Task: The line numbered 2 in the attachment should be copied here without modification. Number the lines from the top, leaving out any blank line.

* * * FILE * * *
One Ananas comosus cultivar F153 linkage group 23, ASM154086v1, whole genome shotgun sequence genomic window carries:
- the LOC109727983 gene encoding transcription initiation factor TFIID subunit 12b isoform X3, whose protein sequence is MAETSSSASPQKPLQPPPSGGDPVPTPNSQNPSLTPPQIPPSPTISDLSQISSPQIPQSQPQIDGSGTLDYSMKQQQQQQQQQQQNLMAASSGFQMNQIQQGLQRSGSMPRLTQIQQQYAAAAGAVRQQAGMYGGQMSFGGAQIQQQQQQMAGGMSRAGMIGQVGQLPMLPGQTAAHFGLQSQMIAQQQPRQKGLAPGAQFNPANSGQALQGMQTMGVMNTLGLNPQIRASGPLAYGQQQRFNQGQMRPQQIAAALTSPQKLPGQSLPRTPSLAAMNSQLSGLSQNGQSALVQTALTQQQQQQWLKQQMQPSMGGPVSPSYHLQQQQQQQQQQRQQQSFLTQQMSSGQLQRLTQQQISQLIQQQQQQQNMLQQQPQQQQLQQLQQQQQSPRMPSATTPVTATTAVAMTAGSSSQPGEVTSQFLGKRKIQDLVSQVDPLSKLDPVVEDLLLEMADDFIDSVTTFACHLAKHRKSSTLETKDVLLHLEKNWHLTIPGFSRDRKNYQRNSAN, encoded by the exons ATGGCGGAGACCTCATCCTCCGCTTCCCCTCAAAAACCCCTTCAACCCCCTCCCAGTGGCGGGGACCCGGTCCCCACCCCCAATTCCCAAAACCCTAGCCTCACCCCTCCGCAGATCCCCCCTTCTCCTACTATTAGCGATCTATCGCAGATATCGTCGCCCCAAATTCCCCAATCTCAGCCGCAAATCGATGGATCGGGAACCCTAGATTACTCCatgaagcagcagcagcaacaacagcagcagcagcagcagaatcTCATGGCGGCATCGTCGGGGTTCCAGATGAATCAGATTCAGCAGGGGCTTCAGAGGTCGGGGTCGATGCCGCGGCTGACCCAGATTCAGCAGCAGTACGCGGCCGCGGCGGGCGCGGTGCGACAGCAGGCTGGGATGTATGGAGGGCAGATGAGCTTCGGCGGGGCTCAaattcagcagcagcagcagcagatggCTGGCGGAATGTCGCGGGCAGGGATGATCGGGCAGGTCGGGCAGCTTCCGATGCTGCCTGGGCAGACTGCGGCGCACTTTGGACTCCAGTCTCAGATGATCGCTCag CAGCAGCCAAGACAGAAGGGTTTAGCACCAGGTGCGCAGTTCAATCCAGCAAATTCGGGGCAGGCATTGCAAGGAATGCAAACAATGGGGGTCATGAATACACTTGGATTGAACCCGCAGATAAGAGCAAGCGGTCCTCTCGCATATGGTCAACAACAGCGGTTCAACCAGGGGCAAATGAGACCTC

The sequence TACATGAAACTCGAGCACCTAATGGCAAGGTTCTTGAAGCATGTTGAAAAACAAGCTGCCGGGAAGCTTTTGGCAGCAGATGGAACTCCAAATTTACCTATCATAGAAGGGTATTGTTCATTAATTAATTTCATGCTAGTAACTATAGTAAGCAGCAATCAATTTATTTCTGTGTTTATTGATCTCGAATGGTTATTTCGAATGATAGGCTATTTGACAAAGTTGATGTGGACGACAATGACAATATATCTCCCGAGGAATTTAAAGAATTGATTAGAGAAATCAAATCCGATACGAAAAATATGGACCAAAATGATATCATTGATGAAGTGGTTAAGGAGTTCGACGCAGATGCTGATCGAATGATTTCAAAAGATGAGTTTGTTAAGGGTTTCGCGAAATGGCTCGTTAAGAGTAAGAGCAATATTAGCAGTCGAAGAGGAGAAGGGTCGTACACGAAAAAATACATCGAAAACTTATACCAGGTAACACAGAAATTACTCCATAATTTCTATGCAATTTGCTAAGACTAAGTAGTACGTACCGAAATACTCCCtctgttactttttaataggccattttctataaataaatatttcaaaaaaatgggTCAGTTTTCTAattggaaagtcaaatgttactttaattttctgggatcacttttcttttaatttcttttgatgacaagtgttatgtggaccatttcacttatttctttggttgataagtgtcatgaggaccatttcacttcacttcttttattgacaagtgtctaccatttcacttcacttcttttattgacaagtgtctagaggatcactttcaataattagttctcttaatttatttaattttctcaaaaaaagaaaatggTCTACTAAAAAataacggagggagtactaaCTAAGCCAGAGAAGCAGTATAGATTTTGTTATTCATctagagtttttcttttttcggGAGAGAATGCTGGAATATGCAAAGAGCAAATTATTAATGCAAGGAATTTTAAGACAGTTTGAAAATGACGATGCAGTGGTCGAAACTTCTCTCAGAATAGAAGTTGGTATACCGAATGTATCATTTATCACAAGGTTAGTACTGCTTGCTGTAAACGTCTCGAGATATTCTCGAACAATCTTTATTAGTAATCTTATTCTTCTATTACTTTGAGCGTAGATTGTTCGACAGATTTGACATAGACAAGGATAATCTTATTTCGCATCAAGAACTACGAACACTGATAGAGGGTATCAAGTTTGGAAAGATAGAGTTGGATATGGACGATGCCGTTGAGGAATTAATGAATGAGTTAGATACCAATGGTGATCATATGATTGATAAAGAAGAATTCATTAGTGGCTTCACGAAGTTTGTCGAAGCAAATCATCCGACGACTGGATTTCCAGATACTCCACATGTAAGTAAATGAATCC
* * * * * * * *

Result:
- the LOC109727983 gene encoding transcription initiation factor TFIID subunit 12b isoform X3, whose protein sequence is MAETSSSASPQKPLQPPPSGGDPVPTPNSQNPSLTPPQIPPSPTISDLSQISSPQIPQSQPQIDGSGTLDYSMKQQQQQQQQQQQNLMAASSGFQMNQIQQGLQRSGSMPRLTQIQQQYAAAAGAVRQQAGMYGGQMSFGGAQIQQQQQQMAGGMSRAGMIGQVGQLPMLPGQTAAHFGLQSQMIAQQQPRQKGLAPGAQFNPANSGQALQGMQTMGVMNTLGLNPQIRASGPLAYGQQQRFNQGQMRPQQIAAALTSPQKLPGQSLPRTPSLAAMNSQLSGLSQNGQSALVQTALTQQQQQQWLKQQMQPSMGGPVSPSYHLQQQQQQQQQQRQQQSFLTQQMSSGQLQRLTQQQISQLIQQQQQQQNMLQQQPQQQQLQQLQQQQQSPRMPSATTPVTATTAVAMTAGSSSQPGEVTSQFLGKRKIQDLVSQVDPLSKLDPVVEDLLLEMADDFIDSVTTFACHLAKHRKSSTLETKDVLLHLEKNWHLTIPGFSRDRKNYQRNSAN, encoded by the exons ATGGCGGAGACCTCATCCTCCGCTTCCCCTCAAAAACCCCTTCAACCCCCTCCCAGTGGCGGGGACCCGGTCCCCACCCCCAATTCCCAAAACCCTAGCCTCACCCCTCCGCAGATCCCCCCTTCTCCTACTATTAGCGATCTATCGCAGATATCGTCGCCCCAAATTCCCCAATCTCAGCCGCAAATCGATGGATCGGGAACCCTAGATTACTCCatgaagcagcagcagcaacaacagcagcagcagcagcagaatcTCATGGCGGCATCGTCGGGGTTCCAGATGAATCAGATTCAGCAGGGGCTTCAGAGGTCGGGGTCGATGCCGCGGCTGACCCAGATTCAGCAGCAGTACGCGGCCGCGGCGGGCGCGGTGCGACAGCAGGCTGGGATGTATGGAGGGCAGATGAGCTTCGGCGGGGCTCAaattcagcagcagcagcagcagatggCTGGCGGAATGTCGCGGGCAGGGATGATCGGGCAGGTCGGGCAGCTTCCGATGCTGCCTGGGCAGACTGCGGCGCACTTTGGACTCCAGTCTCAGATGATCGCTCag CAGCAGCCAAGACAGAAGGGTTTAGCACCAGGTGCGCAGTTCAATCCAGCAAATTCGGGGCAGGCATTGCAAGGAATGCAAACAATGGGGGTCATGAATACACTTGGATTGAACCCGCAGATAAGAGCAAGCGGTCCTCTCGCATATGGTCAACAACAGCGGTTCAACCAGGGGCAAATGAGACCTC